Political

The re-issuance of permits granted by Turkey for the South Stream will lead to the realization of the Turkish Stream project, which has gained momentum according to Russian President Putin’s spokesperson Peskov.

Russian President Vladimir Putin’s spokesperson Dimitri Peskov said the re-issuance of permits granted by Turkey for the South Stream will speed up the implementation process of the Turkish Stream project, also adding that the Turkish government swiftly approved the required legislation for the Akkuyu Nuclear Power Plant project.

Giving details about the ongoing procedures for both the Turkish Stream and Akkuyu Nuclear Power Plant projects, Peskov said Ankara approved the required legislation for the Akkuyu Nuclear Power Plant project without there being any delay. Pointing out that the Turkish Stream issue was also discussed with the Turkish government, Peskov said most of the permits were granted to the route of the South Stream project, and just the name of the project has changed. “Only the permits have to be reissued, and this will really speed up the process. The route will not change, the only thing that changes is it name of the project,” Peskov said.

Peskov also noted that both country’s leaders addressed the possibility of expansion regarding the Russian oil shipment.

Moreover, the Energy and Natural Resources Ministry announced last week that Turkey and Russia have agreed to obtain the necessary permits for the realization of the Turkish Stream project. The ministry’s statement said, “Both parties expressed mutual determination to take steps to guarantee Turkey’s rights arising from the contract within the framework of the arbitration process, and resolve the question that led to this process.” During one-on-one and inter-delegation meetings in Istanbul, the Russian and Turkish delegations addressed the issues of the Turkish Stream project, regional cooperation on energy and the arbitration process that Turkey initiated as part of its rights arising from the contract that it signed with Russia.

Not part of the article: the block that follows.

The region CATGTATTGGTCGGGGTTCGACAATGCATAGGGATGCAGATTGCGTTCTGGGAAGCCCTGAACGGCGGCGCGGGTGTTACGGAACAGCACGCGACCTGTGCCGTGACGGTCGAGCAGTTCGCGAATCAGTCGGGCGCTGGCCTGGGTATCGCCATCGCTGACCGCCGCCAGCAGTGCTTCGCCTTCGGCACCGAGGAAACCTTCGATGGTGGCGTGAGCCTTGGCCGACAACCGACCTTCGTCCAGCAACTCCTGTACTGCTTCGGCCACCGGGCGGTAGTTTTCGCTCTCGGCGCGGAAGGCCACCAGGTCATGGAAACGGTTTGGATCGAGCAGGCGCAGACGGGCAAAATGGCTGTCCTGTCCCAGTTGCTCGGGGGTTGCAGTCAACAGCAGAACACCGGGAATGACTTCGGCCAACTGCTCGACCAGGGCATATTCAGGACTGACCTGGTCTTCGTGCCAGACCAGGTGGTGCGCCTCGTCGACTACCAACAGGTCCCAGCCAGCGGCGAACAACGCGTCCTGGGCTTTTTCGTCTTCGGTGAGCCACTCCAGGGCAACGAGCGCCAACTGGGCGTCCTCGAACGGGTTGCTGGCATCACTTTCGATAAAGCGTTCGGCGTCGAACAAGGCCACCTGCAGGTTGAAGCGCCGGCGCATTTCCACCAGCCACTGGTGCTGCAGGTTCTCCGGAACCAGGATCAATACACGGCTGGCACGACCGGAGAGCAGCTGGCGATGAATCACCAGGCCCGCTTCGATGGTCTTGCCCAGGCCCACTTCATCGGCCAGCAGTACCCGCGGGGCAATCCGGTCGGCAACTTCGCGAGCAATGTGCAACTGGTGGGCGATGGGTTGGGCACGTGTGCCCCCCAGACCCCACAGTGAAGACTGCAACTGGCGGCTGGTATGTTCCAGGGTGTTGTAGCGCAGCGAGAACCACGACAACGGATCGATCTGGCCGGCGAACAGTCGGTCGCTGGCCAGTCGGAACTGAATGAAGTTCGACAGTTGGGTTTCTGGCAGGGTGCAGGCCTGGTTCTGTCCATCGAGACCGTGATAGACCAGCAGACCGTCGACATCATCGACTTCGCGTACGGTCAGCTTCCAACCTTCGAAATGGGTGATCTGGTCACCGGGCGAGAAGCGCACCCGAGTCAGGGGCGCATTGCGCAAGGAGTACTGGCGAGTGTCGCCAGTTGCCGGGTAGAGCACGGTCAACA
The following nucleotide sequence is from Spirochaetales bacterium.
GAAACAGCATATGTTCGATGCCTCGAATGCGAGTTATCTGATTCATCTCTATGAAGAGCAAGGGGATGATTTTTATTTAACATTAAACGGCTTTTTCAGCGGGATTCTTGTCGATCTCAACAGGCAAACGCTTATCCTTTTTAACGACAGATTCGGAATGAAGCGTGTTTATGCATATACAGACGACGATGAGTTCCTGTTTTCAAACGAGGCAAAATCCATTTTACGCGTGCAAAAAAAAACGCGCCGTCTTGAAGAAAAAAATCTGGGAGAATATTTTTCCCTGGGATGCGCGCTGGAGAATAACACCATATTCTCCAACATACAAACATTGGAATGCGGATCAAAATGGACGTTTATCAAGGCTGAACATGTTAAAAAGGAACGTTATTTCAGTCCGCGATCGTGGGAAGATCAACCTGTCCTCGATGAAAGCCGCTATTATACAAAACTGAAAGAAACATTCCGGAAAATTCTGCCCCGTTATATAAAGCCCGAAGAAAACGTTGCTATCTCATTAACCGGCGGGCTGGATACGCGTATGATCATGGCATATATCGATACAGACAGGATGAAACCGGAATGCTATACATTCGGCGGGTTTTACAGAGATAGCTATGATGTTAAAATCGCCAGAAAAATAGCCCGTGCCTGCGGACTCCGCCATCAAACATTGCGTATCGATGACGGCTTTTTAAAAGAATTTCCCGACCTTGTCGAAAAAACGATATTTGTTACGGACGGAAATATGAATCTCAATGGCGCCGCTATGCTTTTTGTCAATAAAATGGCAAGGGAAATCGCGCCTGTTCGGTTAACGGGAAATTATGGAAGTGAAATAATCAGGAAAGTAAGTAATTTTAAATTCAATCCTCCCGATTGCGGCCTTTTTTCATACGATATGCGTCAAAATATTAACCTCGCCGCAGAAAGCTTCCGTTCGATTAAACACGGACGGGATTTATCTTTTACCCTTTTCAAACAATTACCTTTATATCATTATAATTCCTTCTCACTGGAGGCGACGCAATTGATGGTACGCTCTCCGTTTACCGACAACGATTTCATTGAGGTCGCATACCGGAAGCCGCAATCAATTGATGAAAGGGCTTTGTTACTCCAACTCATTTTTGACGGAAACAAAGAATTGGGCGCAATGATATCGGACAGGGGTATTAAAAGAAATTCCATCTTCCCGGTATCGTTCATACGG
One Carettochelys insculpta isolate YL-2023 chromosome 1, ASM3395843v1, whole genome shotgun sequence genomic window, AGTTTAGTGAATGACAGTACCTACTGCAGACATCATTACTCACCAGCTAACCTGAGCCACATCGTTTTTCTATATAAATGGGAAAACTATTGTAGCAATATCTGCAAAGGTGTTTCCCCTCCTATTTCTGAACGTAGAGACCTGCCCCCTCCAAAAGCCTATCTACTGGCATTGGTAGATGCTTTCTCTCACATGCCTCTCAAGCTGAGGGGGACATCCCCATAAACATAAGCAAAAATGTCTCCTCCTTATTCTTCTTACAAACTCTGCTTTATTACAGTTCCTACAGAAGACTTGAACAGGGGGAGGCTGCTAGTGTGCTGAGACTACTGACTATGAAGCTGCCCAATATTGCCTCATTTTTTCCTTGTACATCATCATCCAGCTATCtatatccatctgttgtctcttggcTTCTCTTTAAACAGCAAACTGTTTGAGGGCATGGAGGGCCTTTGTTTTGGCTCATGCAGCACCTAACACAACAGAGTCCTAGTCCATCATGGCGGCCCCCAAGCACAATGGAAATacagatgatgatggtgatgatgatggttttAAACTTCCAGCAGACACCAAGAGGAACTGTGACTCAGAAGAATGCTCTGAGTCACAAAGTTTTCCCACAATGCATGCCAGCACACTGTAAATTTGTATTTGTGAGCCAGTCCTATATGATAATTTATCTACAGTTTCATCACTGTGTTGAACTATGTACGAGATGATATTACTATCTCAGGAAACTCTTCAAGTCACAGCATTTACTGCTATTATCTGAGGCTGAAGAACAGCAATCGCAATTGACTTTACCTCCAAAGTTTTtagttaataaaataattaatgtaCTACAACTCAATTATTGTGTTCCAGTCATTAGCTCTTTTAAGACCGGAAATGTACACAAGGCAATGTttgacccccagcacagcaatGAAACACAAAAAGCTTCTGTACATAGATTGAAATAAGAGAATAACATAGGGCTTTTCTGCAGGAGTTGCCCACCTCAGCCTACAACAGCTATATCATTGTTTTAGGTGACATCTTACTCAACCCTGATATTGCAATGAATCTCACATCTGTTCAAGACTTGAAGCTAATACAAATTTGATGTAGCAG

Meanwhile, in the aftermath of the jet crisis last year between Turkey and Russia, the meeting between Russian President Vladimir Putin and President Recep Tayyip Erdoğan on Aug. 9 is regarded as the onset of a new era in terms of relations between the two countries, further fostering economic cooperation. In this respect, more concrete steps started being taken regarding the Akkuyu Nuclear Power Plant project — the first of three nuclear power plants Turkey currently plans to build in the southern province of Mersin along with the Russian state-owned nuclear energy company Rosatom, aside from the Turkish Stream.

The Turkish Stream project is designed to transfer Russian natural gas to Europe via the Black Sea and Turkey. Under Russian state-owned energy giant Gazprom’s plans, the Turkish Stream pipeline will be split into four lines with a total capacity of 63 billion cubic meters a year. In December 2014, Russia scrapped the South Stream pipeline project that would have transported natural gas to Europe via Bulgaria and brought forward the proposed four-line and 63 billion-cubic-meter project that will bypass Ukraine and stretch to the Turkish-Greek border through the Black Sea.

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